EDIT: With a bit of work, one can show that $$\frac{dr}{d\theta} = r \frac{1+m\tan\theta}{m-\tan\theta}$$ where $m=dy/dx$ is the slope of the curve. One can't miss the resemblance to the addition formula for tangent here! This can be rewritten as $\displaystyle{\frac1r\frac{dr}{d\theta} = \frac1{\tan(\phi-\theta)}}$, where $\tan\phi = m = dy/dx$. Now put in $-1/m$ for $m$ and you'll get the orthogonal trajectory with $$\frac{dr}{d\theta} = -r\frac{m-\tan\theta}{1+m\tan\theta} = -r \frac1{\text{original }dr/d\theta}.$$ (Note that this is replacing $\tan\phi$ with $\tan(\phi+\pi/2) = -1/(\tan\phi)$.)

• thanks for the elaborate response, Ted. This question was posed at the very beginning (chapter 1) of my differential equations book, so I assume that the author wanted to simplify it instead of assuming prior knowledge. Are you saying that both solutions (mine and the author's) are incorrect? The textbook is, "Differential Equations with Applications and Historical Notes, 3rd edition", by Simmons and Finlay. Can you please be more precise with regards to what's wrong with my/the textbooks calculations? I've only just begun studying differential equations so I really don't understand much. – The Pointer Mar 10 '17 at 19:24
• Simmons is very astute, so I would trust him. I don't have the book to check. However, he is certainly not explaining what's going on here. Perhaps he is not claiming to have justified his solution. I'll add on a bit more. – Ted Shifrin Mar 10 '17 at 19:31
• Thanks, Ted; I look forward to it. For further elaboration, the authors got $\dfrac{dy}{dx} = \dfrac{2xy}{x^2 - y^2}$ from $x^2 + y^2 = 2Cx$. They then said, "Unfortunately, the variables cannot be separated, so without additional techniques for solving differential equations we can go no further in this direction. However, if we use polar coordinates, the equation of the family can be written as $r = 2Ccos(\theta)$". And then they continue with their calculations, as stated above. – The Pointer Mar 10 '17 at 19:36
• In respect to your last edit: that was my point exactly. – Rafa Budría Mar 10 '17 at 19:36
• @RafaBudría: Well, more than a cursory assertion is needed here. This is far from well-known. (I've taught calculus and multivariable calculus for over 40 years and certainly didn't know this off the top of my head.) – Ted Shifrin Mar 10 '17 at 19:37

Edited (Not the slope, but the orthogonal direction)

The correct is the one from your textbook. In polars, the perpendicular is got by means $\dfrac{1}{r}\dfrac{\mathrm dr}{\mathrm d\theta}\to-r\dfrac{\mathrm d\theta}{\mathrm dr}$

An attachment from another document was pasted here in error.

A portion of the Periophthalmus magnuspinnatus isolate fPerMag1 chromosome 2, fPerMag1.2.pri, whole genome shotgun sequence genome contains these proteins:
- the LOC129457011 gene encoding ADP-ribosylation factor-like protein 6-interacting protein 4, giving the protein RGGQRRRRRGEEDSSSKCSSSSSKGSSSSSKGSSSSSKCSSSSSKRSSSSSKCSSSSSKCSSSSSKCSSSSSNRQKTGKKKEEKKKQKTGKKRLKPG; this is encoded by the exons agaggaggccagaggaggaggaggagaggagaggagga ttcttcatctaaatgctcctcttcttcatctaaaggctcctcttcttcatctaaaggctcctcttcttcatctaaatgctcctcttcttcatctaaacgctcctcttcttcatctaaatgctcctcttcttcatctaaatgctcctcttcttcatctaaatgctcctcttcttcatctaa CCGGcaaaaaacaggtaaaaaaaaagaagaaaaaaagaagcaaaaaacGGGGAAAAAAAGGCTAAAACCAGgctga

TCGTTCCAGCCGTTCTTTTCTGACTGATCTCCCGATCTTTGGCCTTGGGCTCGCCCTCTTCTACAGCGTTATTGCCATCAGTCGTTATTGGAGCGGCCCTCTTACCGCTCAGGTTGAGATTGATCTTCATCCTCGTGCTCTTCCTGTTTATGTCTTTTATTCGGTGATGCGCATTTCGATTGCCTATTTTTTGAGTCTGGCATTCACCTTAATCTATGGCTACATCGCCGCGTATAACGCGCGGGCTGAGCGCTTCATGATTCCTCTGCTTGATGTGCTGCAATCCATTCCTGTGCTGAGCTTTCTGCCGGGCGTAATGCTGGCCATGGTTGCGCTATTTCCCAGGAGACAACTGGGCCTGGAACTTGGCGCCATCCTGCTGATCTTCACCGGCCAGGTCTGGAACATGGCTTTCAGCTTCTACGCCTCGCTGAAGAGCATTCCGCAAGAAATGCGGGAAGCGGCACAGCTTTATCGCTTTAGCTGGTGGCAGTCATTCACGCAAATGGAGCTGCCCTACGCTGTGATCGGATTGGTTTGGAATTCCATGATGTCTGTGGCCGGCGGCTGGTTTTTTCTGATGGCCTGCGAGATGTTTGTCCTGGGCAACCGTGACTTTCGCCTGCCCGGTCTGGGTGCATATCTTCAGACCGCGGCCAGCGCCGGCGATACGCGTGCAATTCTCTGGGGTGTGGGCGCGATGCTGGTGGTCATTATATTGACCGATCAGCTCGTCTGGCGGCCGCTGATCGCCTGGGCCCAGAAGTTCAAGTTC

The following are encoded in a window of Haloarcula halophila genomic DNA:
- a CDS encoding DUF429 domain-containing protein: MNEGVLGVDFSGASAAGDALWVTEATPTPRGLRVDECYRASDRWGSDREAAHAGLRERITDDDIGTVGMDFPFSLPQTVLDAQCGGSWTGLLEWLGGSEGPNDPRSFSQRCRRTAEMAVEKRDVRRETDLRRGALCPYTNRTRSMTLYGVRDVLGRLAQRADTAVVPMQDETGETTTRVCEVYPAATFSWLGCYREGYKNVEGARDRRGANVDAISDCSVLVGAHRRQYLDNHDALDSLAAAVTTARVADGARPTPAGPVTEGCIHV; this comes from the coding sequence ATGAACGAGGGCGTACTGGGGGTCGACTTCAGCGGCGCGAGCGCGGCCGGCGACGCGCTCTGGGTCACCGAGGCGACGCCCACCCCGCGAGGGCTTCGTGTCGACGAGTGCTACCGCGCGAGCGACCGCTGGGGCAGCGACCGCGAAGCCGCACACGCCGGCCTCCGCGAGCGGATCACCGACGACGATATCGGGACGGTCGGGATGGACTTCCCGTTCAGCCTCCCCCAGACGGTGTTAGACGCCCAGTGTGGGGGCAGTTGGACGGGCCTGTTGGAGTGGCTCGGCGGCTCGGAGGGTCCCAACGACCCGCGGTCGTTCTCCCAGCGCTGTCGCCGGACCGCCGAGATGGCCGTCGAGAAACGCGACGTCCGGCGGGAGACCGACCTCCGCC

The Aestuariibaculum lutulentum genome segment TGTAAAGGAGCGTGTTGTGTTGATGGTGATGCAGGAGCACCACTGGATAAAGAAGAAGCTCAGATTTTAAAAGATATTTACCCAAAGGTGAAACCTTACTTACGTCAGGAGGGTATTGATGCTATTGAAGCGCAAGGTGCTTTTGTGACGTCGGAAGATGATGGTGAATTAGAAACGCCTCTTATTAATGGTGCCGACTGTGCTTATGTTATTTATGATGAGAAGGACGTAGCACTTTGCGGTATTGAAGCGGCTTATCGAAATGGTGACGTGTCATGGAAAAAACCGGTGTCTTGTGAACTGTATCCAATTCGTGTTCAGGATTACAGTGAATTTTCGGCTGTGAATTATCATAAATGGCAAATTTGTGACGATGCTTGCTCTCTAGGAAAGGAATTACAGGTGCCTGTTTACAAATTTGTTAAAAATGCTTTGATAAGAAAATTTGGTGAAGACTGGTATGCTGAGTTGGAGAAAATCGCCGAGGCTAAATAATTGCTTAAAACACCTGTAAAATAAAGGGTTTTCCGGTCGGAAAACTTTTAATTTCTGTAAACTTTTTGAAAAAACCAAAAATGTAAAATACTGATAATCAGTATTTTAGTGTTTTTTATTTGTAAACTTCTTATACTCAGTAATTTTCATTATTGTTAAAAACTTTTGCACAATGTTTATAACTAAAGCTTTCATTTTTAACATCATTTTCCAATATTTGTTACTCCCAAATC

Suppose the position vector for each curve points with parameter $t$: $(r,\theta)=(r(t),\theta(t))$

It's known the vector tangent to this curve is:

$$\frac{\mathrm d\mathbf v}{\mathrm dt}=\frac{\mathrm dr}{\mathrm dt}\mathbf{\hat r}+\frac{\mathrm d\mathbf\theta}{\mathrm dt}r\mathbf{\hat\theta}$$

An orthogonal vector to this one is:

$$\mathbf v_p=r\frac{\mathrm d\mathbf \theta}{\mathrm dt}\mathbf{\hat r}-\frac{\mathrm dr}{\mathrm dt}\mathbf{\hat\theta}$$

You can now consider eliminating the parameter for the curve:

$$\frac{\mathrm dr/\mathrm dt}{r\mathrm d\mathbf \theta/\mathrm dt}=\frac{\mathrm dr}{r\mathrm d\theta}=f(r,\theta)$$

Now,

$$-\frac{r\mathrm d\theta}{\mathrm dr}=f(r,\theta)$$

is true of the orthogonal curves to the original one.

$r=2C\cos\theta$, $t=\theta$, $(r(t),\theta(t))=(2C\cos(t),t)$

$$\frac{\mathrm d\mathbf v}{\mathrm dt}=\frac{\mathrm dr}{\mathrm dt}\mathbf{\hat r}+\frac{\mathrm d\mathbf\theta}{\mathrm dt}r\mathbf{\hat\theta}=-2C\sin(t)\mathbf{\hat r}+1·2C\cos(t)\mathbf{\hat\theta}$$

$$\frac{\mathrm dr/\mathrm dt}{r\mathrm d\mathbf \theta/\mathrm dt}=\frac{-2C\sin(t)}{2C\cos(t)}=\frac{-\sin\theta}{\cos\theta}=\frac{\mathrm dr}{r\mathrm d\theta}$$

and

$$\frac{r\mathrm d\theta}{\mathrm dr}=\frac{\sin\theta}{\cos\theta}$$

• Again I complain that this is not the slope of the curve in the $xy$-plane. – Ted Shifrin Mar 10 '17 at 19:02
• You are right. But, anyway, the book get the right equation. – Rafa Budría Mar 10 '17 at 19:16
• Can you please explain why the slope is $\dfrac1r\dfrac{dr}{d\theta}$? I gave a counterexample in my answer. Am I being stooopid? – Ted Shifrin Mar 10 '17 at 19:19
• Not the slope. I am possibly mistaken, but I think you need only the orthogonal to the tangent and you get so. – Rafa Budría Mar 10 '17 at 19:19
• But it's not orthogonal in the $xy$-plane!! Is it? Why? My counterexample doesn't fit your formula, does it? – Ted Shifrin Mar 10 '17 at 19:19